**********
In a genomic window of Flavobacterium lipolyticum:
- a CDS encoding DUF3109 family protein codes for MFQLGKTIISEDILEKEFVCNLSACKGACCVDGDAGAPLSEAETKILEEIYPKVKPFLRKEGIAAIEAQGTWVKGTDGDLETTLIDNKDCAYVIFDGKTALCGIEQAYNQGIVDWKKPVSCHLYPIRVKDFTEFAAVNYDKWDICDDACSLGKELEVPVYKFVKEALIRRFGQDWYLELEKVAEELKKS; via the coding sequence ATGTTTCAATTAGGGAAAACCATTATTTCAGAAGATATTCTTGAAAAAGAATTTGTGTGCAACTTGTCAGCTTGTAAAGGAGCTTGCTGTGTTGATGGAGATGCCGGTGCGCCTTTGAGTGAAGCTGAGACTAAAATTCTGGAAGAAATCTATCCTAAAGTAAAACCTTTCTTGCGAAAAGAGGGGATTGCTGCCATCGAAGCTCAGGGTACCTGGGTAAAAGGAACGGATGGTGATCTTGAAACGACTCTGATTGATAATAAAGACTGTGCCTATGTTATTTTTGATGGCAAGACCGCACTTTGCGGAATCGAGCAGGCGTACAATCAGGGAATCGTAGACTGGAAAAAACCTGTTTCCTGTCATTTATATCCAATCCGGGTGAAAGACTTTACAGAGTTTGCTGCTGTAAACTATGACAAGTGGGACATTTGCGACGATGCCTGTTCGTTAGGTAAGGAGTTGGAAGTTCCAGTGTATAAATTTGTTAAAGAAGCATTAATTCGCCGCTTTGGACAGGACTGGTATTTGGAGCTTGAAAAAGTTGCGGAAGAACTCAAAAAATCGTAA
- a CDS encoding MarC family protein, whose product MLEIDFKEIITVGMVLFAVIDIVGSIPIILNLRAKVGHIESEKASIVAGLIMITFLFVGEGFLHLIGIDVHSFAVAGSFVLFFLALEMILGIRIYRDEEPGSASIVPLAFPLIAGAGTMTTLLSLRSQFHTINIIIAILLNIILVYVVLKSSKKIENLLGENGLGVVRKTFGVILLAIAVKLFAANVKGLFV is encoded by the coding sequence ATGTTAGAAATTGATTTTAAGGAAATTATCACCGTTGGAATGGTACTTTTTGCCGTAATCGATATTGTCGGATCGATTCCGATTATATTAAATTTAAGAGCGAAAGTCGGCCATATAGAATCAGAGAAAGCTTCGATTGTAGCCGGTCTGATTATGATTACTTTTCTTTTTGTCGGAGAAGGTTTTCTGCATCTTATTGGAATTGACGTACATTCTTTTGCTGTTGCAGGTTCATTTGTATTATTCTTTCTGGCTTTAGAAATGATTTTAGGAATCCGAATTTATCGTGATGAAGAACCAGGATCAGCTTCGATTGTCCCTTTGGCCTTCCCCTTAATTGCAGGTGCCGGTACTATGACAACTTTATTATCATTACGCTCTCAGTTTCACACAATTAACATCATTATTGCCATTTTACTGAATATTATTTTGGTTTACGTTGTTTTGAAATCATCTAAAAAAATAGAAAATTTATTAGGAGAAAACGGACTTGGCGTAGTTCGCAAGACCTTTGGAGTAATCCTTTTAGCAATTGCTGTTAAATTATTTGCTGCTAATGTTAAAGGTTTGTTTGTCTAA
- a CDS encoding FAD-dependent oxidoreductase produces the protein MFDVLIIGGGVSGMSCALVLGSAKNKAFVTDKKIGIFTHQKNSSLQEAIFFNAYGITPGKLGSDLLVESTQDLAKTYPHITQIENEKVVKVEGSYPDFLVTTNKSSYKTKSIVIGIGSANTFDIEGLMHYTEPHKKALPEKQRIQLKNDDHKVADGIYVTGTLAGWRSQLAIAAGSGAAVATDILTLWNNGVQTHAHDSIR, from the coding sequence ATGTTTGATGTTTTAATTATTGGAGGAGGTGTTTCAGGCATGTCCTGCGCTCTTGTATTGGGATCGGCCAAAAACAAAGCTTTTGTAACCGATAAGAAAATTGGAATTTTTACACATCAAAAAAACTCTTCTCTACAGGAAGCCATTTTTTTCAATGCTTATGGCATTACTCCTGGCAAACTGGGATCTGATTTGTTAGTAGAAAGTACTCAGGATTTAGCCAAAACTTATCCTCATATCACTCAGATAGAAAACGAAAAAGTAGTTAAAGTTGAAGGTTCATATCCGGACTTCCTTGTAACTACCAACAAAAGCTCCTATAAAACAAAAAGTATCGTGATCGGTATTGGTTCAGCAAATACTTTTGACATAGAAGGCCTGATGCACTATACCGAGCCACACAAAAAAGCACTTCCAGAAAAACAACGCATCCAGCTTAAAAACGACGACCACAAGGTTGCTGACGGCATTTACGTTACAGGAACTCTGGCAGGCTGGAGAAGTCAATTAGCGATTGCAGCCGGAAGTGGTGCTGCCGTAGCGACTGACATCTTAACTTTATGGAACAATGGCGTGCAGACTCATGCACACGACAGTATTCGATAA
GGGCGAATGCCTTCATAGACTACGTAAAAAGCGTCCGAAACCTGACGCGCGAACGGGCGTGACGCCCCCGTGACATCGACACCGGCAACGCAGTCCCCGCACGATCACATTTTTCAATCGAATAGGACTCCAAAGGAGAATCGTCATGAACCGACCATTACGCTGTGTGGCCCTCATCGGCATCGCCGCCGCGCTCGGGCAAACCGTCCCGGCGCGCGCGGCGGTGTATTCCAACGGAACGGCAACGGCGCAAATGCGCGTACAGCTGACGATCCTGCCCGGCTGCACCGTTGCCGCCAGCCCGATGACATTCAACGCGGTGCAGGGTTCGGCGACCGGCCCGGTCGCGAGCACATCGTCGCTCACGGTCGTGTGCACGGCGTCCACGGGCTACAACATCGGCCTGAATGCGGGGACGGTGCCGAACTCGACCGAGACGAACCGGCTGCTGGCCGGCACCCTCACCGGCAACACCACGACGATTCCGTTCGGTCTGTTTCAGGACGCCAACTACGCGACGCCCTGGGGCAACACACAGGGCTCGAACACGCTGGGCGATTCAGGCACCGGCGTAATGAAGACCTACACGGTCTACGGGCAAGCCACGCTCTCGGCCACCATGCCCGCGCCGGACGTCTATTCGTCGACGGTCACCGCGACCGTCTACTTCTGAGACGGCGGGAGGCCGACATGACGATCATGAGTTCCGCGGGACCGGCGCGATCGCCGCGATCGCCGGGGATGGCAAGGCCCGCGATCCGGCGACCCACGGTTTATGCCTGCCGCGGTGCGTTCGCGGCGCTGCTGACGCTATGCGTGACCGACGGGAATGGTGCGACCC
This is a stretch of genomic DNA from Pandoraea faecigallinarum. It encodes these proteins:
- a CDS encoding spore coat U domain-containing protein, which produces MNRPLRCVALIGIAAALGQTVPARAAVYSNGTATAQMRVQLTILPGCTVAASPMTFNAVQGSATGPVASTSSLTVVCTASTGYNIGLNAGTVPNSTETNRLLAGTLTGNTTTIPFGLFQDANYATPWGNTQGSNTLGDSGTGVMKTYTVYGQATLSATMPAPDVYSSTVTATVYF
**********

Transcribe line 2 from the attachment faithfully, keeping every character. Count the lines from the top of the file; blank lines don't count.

- a CDS encoding DUF3109 family protein codes for MFQLGKTIISEDILEKEFVCNLSACKGACCVDGDAGAPLSEAETKILEEIYPKVKPFLRKEGIAAIEAQGTWVKGTDGDLETTLIDNKDCAYVIFDGKTALCGIEQAYNQGIVDWKKPVSCHLYPIRVKDFTEFAAVNYDKWDICDDACSLGKELEVPVYKFVKEALIRRFGQDWYLELEKVAEELKKS; via the coding sequence ATGTTTCAATTAGGGAAAACCATTATTTCAGAAGATATTCTTGAAAAAGAATTTGTGTGCAACTTGTCAGCTTGTAAAGGAGCTTGCTGTGTTGATGGAGATGCCGGTGCGCCTTTGAGTGAAGCTGAGACTAAAATTCTGGAAGAAATCTATCCTAAAGTAAAACCTTTCTTGCGAAAAGAGGGGATTGCTGCCATCGAAGCTCAGGGTACCTGGGTAAAAGGAACGGATGGTGATCTTGAAACGACTCTGATTGATAATAAAGACTGTGCCTATGTTATTTTTGATGGCAAGACCGCACTTTGCGGAATCGAGCAGGCGTACAATCAGGGAATCGTAGACTGGAAAAAACCTGTTTCCTGTCATTTATATCCAATCCGGGTGAAAGACTTTACAGAGTTTGCTGCTGTAAACTATGACAAGTGGGACATTTGCGACGATGCCTGTTCGTTAGGTAAGGAGTTGGAAGTTCCAGTGTATAAATTTGTTAAAGAAGCATTAATTCGCCGCTTTGGACAGGACTGGTATTTGGAGCTTGAAAAAGTTGCGGAAGAACTCAAAAAATCGTAA